Similar to where I was in Alabama, the young guys still drive trucks that are far too loud, and they race up and down the streets in Vermont just like in Alabama. That is one of the things that struck me as very similar to back home. There are a lot of similarities between Alabama and Vermont, as both are rural states. There are churches everywhere, but the ones up here are more accepting of gay people. Sadly though, there are no churches of Christ that I can find. Yes, there are United Churches of Christ, but that’s a totally different animal. It looks like I might be going to a Lutheran church with my boss, at least they celebrate communion each Sunday. 

Besides the churches, everyone seems to know everyone else. When I went in the pharmacy the first time and explained that I had out-of-state prescriptions, they knew exactly who I was and all about me by the time I returned that afternoon to pick my prescriptions up. It seems that the wife of the university president works there. I’ve lived here a month and already people in the stores and post office know me. That’s a nice feeling. Whereas the same could be said about Alabama, in Vermont the people are genuinely friendly, not the fake friendly that many people are in Alabama. When someone sees you, they are actually happy to see you, not just being nosy trying to figure out what you are doing and what gossip they can either get from you or make up about you. I am stereotyping badly here, but there is a certain truths in it.

As for food, there are a few differences, like “bombs,” which is a hot sandwich that comes on a roll that is halfway between a hot dog bun and a hoagie roll and is usually filled with a meat and a cheese. They are quite yummy. Also, when they say “greens,” in Alabama, it meant collards or turnips, here it means kale. They put kale on everything up here. I am surprised that I can find a lot of foods familiar to home in the grocery stores here. I don’t think I’ve seen grits, though they do have polenta, but I have seen corn meal. Surprisingly, though what is hard to find is self-rising flour. When I went to the grocery store last night, they had only one kind of self-rising flour, and they did not have self-rising cake flour. They also don’t sell PET milk, which didn’t matter since they did have Carnation evaporated milk and I had already planned on using heavy whipping cream in a recipe instead to give it a richer flavor. One other thing about food, you are much more likely to get local meats and cheeses and many restaurants try to use as many local ingredients as possible. Vermont cheese is phenomenal, by the way. Nearly every town seems to have their own beer brewery, and some places make hard cider, which I like better anyway. Citizen Cider’s Unified Press is delicious, but that stuff will sneak up on you.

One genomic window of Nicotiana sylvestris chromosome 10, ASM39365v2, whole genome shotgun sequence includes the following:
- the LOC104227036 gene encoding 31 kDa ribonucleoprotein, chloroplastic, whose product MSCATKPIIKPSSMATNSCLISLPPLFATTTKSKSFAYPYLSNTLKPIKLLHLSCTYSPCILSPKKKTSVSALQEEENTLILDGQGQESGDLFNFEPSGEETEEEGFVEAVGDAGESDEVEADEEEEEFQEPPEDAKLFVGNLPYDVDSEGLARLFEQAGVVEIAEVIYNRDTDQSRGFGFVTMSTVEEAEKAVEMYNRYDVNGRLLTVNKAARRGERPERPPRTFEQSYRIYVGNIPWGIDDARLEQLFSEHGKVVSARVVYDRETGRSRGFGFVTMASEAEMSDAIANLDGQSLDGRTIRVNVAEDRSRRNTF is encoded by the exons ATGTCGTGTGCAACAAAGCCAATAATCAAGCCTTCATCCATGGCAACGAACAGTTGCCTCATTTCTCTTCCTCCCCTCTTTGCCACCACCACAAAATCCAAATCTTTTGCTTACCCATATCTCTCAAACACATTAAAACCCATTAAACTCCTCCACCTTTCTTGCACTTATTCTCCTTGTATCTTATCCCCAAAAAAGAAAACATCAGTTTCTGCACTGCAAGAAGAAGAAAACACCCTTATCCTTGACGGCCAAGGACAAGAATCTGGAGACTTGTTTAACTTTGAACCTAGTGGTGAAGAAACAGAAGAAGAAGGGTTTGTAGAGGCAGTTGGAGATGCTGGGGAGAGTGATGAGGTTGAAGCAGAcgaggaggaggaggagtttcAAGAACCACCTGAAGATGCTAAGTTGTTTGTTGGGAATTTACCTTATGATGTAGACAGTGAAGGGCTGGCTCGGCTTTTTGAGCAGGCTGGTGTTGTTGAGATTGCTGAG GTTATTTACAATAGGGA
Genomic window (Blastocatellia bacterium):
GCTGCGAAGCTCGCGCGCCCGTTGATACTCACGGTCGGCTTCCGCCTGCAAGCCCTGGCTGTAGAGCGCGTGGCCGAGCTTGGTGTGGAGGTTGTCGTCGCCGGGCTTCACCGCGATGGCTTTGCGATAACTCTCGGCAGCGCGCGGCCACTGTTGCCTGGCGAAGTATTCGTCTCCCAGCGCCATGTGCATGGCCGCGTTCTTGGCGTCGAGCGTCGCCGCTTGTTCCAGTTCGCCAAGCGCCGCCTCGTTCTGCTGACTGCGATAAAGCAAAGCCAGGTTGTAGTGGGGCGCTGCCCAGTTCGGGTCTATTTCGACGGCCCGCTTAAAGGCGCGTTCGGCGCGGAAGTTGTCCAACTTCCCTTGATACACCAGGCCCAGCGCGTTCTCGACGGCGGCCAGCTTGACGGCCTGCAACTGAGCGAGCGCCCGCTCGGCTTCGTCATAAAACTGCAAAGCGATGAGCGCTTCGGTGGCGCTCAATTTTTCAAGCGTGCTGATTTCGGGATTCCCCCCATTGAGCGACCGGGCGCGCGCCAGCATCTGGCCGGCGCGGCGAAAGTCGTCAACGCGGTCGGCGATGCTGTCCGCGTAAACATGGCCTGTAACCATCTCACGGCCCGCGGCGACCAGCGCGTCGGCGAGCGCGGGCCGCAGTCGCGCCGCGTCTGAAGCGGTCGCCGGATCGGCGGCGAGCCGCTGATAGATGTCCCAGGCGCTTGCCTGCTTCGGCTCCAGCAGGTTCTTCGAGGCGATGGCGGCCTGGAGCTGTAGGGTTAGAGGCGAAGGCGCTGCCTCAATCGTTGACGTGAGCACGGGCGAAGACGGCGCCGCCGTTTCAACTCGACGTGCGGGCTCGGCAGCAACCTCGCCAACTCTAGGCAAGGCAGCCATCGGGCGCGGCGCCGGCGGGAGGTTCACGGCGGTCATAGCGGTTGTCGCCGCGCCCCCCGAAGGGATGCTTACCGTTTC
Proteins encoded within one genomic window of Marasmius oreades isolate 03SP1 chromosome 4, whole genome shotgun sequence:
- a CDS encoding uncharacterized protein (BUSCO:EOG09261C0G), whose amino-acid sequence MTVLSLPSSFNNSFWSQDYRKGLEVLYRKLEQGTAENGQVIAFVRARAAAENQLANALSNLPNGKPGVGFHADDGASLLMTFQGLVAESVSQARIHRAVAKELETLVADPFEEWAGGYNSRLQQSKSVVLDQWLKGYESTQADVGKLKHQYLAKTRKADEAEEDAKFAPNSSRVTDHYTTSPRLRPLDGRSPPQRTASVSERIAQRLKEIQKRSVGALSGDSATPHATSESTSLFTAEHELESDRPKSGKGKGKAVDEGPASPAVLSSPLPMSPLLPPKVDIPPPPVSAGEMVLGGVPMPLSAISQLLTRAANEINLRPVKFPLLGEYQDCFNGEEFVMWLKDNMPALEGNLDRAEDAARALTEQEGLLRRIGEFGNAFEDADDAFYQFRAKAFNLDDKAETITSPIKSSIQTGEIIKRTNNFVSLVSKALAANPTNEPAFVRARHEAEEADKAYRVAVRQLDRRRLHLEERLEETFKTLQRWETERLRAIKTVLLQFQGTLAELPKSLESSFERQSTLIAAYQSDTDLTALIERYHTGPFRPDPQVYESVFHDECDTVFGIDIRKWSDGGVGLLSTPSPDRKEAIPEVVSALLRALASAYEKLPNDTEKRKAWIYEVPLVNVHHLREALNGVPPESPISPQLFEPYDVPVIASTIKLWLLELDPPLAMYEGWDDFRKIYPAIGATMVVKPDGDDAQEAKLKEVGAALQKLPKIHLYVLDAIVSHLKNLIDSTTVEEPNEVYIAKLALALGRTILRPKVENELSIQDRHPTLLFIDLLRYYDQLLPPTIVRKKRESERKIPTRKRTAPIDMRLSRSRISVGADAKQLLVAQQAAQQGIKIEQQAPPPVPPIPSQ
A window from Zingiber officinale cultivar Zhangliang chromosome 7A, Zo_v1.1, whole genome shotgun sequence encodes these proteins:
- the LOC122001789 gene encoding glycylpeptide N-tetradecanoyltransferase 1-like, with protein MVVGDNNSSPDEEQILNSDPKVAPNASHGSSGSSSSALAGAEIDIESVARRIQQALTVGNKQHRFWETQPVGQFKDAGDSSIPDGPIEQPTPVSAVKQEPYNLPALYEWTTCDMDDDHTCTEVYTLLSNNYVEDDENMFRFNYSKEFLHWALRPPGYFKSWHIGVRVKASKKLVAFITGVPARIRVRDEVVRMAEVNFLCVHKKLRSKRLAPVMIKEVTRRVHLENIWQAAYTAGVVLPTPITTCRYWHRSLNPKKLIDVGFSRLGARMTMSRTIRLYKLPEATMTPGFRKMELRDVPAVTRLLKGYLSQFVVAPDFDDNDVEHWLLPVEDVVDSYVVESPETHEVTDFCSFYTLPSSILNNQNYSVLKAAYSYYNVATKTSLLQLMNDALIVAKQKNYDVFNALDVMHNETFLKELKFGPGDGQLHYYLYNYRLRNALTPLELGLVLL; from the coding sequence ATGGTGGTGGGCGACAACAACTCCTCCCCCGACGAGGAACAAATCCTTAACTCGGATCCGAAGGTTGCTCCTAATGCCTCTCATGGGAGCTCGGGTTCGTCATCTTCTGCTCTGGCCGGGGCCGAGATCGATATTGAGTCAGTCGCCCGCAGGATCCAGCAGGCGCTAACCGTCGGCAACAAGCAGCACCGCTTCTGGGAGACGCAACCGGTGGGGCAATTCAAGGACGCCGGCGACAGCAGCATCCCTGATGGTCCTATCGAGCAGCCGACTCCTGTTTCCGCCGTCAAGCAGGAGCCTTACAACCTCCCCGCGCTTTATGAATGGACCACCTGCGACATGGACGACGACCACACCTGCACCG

Also, Vermont politics are odd, especially the fact that with my political beliefs I’m considered a liberal Democrat in Alabama and more of a moderate Republican in Vermont. I’ve always said that I was a moderate, but don’t expect me to start considering myself a Republican just because I live in a “hippy-dippy liberal” state now. The town meetings and how they conduct their primary will be quite interesting.

Now to what I suspect you all really want to know: how do I perceive the way they treat gay people up here? First of all, let me say that Vermont does not have a single gay bar. They do have at least one bar that has a monthly gay night. I’ve looked into this to kind of understand why, because Vermont is a very gay-friendly state, but what I have found, or have been told, is that there isn’t a need for a separate gay bar. As a gay man, and I think many of you will agree with this, you don’t always feel welcomed at hetero bars, but it’s different here. I’ve been in a few bars and such here and it always seemed like there was a good mix of gay and straight people. Everyone is treated the same. Sadly this means that there are no go-go boys dancing nearly naked on the bars or shirtless bartenders, but I can live with that, as I have found the waiters and bartenders tend to be cute and flirty jut the same. Also, there seems to be a wide array of gay groups in the state. I’m thinking of volunteering for Vermont Pride.

The thing is, sexuality seems to be a non-issue from anything I’ve seen. My boss went out of her way when I interviewed to let me know how open and accepting the university is and how supportive the president is of LGBT issues. I never mentioned I was gay, but I didn’t try to hide it. It’s part of who I am, but it’s not my defining characteristic. I have sort of mentioned things here and there but it was just in normal conversation. One of my coworkers was asking me yesterday how I was adapting and how I liked it up here, and I told her how much I really love it. I told her that “I had wanted out of Alabama, because it’s just not a good place to grow up as a gay boy.” I think she was happy that I confirmed it. I didn’t want my sexuality to be office gossip, but I figured that at some point it would come up. This particular co-worker confided in me after I’d actually said that I was gay, that when I’d had my phone interview and I’d said that the school had put me on charge of the drama club, even though I had no previous experience with the dramatic arts, she knew she wanted to get me out of Alabama and really pushed for me to get the job. They had really liked my cover letter and resume, so all I had to do was back it up and be a pleasant person. I’d already been told that it was a unanimous vote amongst the staff to hire me, but I had no idea that they’d basically decided to hire me after my telephone interview.